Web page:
|Moore last month at the Ultra-right "Christian" so-called Value Voters Summit|
Beginning several decades ago, the leadership of the Republican Party made the cynical decision to welcome Christofascists and evangelical Christians into the party grass roots. Initially, the thought was that these unwashed, ignorance embracing voters and activists could be controlled bu the so-called GOP establishment. The leadership could not have been more wrong and now the GOP has morphed into a party dominated by (i) Christian extremists who reject science, knowledge and anything else that challenges their unhinged version of Christianity and (ii) white supremacists, many of whom also fall under the evangelical Christian label. I exited the GOP long before the second element of the new party base became overt. With the growing equating of the GOP with evangelical Christians, the GOP finds itself tied to morality issues tied to the evangelicals, including a preference for "young marriage" wherein older men marry girls still in their teens. The practice ties in with the evangelical belief that women are meant to be subservient to men and also allows such men to train young, unworldly and inexperience girls to their will. A piece in the Los Angeles Times by a woman who escaped evangelical Christianity looks at this disturbing practice which the growing accusations against Roy Moore illustrate. Here are column excerpts:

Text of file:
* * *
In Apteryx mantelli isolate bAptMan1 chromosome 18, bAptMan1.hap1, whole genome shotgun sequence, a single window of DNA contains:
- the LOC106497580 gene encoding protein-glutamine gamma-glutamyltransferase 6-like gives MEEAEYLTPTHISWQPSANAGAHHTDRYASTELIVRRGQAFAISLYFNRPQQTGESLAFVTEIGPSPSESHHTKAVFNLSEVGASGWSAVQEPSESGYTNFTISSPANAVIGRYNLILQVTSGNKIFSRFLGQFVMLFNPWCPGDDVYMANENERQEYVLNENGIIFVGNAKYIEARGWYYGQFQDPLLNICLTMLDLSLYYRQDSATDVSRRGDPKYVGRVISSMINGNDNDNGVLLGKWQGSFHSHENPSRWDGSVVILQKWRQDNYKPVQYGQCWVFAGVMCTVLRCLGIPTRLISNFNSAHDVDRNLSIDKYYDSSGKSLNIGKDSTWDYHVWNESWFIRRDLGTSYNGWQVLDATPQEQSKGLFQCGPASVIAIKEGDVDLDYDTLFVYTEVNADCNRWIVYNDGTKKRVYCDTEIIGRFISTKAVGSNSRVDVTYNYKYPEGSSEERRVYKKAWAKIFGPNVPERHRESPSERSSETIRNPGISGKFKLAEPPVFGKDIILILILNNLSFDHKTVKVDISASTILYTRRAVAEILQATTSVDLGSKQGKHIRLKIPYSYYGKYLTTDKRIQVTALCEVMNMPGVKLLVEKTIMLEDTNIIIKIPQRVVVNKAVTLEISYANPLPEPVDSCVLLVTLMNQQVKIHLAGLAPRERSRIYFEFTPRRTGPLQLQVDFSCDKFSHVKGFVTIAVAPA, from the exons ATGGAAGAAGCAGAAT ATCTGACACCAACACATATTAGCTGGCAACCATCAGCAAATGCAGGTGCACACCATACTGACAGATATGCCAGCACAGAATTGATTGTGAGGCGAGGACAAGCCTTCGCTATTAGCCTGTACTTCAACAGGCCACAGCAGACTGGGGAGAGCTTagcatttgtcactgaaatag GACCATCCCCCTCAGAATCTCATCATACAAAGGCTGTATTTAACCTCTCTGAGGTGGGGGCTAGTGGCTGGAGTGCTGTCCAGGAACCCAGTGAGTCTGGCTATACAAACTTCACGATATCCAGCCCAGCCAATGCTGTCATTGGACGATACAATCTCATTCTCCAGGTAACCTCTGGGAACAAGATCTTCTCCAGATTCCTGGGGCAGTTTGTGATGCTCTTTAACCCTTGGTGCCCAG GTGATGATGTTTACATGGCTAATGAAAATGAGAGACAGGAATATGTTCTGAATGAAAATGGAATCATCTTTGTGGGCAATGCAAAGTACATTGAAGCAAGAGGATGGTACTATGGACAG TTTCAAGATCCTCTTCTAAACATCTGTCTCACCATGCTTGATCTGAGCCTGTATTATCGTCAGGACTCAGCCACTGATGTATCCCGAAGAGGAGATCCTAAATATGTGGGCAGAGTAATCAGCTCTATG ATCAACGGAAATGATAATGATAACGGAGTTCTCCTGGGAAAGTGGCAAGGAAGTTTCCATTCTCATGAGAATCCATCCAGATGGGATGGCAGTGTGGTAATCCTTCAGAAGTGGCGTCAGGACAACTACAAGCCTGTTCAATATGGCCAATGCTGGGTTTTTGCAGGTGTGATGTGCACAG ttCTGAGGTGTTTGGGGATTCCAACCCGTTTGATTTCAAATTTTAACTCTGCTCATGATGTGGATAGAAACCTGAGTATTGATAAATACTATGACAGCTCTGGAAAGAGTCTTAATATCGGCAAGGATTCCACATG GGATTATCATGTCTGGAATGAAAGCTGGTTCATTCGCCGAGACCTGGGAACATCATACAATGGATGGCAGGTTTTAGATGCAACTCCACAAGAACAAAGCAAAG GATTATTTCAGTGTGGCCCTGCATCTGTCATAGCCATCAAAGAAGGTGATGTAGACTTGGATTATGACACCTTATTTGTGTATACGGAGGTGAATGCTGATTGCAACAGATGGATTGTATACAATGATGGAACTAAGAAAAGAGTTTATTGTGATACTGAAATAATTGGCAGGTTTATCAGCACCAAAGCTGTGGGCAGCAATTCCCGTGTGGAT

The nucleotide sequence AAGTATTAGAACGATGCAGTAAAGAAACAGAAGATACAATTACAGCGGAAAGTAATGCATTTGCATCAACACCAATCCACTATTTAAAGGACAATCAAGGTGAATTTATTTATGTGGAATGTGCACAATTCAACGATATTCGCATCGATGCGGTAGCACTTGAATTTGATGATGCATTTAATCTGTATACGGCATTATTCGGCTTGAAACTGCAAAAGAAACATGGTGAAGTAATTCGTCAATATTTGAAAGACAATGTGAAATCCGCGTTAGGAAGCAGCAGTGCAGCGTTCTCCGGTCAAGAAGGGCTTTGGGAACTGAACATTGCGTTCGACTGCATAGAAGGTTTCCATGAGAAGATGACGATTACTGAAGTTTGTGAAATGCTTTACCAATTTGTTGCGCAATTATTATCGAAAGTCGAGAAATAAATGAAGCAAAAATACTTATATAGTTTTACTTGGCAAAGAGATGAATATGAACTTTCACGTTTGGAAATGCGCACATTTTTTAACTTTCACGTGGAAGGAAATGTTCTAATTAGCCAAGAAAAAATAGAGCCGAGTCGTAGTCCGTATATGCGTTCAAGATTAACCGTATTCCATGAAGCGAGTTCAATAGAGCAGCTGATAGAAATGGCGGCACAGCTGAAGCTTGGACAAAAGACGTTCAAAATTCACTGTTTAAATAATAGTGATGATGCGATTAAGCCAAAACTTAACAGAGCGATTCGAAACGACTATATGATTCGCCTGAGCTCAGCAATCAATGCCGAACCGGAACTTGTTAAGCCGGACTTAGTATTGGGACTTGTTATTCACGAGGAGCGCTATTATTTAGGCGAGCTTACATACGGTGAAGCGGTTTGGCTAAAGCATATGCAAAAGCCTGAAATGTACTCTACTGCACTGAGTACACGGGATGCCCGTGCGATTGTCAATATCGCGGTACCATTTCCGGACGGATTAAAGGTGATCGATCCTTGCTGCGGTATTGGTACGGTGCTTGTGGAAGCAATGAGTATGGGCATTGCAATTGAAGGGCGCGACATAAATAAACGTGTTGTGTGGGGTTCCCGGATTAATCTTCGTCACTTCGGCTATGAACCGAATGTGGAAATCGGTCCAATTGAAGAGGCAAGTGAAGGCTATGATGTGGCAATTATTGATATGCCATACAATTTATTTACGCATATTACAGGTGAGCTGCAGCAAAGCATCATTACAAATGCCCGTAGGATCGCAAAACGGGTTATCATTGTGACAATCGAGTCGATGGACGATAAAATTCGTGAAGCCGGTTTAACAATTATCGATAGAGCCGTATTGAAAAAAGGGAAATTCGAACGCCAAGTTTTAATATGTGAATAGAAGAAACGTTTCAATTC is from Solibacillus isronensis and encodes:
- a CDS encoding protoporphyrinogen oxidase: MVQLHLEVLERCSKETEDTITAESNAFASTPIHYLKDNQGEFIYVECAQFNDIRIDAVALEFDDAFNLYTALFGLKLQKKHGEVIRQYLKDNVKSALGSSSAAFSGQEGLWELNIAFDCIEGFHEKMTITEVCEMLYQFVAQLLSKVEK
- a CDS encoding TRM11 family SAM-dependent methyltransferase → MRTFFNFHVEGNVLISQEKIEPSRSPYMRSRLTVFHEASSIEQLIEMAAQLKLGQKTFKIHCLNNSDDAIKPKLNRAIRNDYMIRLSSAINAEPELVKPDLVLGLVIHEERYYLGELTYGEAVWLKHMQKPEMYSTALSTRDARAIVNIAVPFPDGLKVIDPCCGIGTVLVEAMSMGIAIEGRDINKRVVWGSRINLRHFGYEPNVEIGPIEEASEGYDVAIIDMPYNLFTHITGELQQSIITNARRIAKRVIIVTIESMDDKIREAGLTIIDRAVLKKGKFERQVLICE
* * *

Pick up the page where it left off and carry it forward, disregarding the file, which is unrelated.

We need to talk about the segment of American culture that probably doesn’t think the allegations against Republican Senate candidate Roy Moore are particularly damning, the segment that will blanch at only two accusations in the Washington Post expose: He pursued a 14-year-old-girl without first getting her parents’ permission, and he initiated sexual contact outside of marriage. That segment is evangelicalism. In that world, which Moore travels in and I grew up in, 14-year-old girls courting adult men isn’t uncommon. I use the phrase “14-year-old girls courting adult men,” rather than “adult men courting 14-year-old girls,” for a reason: Evangelicals routinely frame these relationships in those terms. One popular courtship story that was told and retold in home-school circles during the 1990s was that of Matthew and Maranatha Chapman, who turned their history into a successful career promoting young marriage. Most audiences, however, didn’t realize just how young the Chapmans had in mind until the site Homeschoolers Anonymous and the blogger Libby Anne revealed that Matthew was 27 and Maranatha was 15 when they married. Libby Anne also drew mainstream attention to Matthew Chapman’s writings, in which he argued that parents should consider marriage for their daughters in their “middle-teens.” At that point the Chapmans stopped receiving quite so many speaking invitations. “Duck Dynasty” star Phil Robertson advocated for adult men to marry 15- and 16-year-old girls and deemed age 20 too old because “you wait until they get to be 20 years old, the only picking that’s going to take place is your pocket.” Home-school leader Kevin Swanson, whose 2015 convention was attended by several Republican presidential candidates, defended Robertson on his radio show after the story broke. Advocating for child marriage hasn’t slowed down Robertson’s career. As a teenager, I attended a lecture on courtship by a home-school speaker who was popular at the time. He praised the idea of “early courtship” so the girl could be molded into the best possible helpmeet for her future husband. The girl’s father was expected to direct her education after the courtship began so she could help her future husband in his work.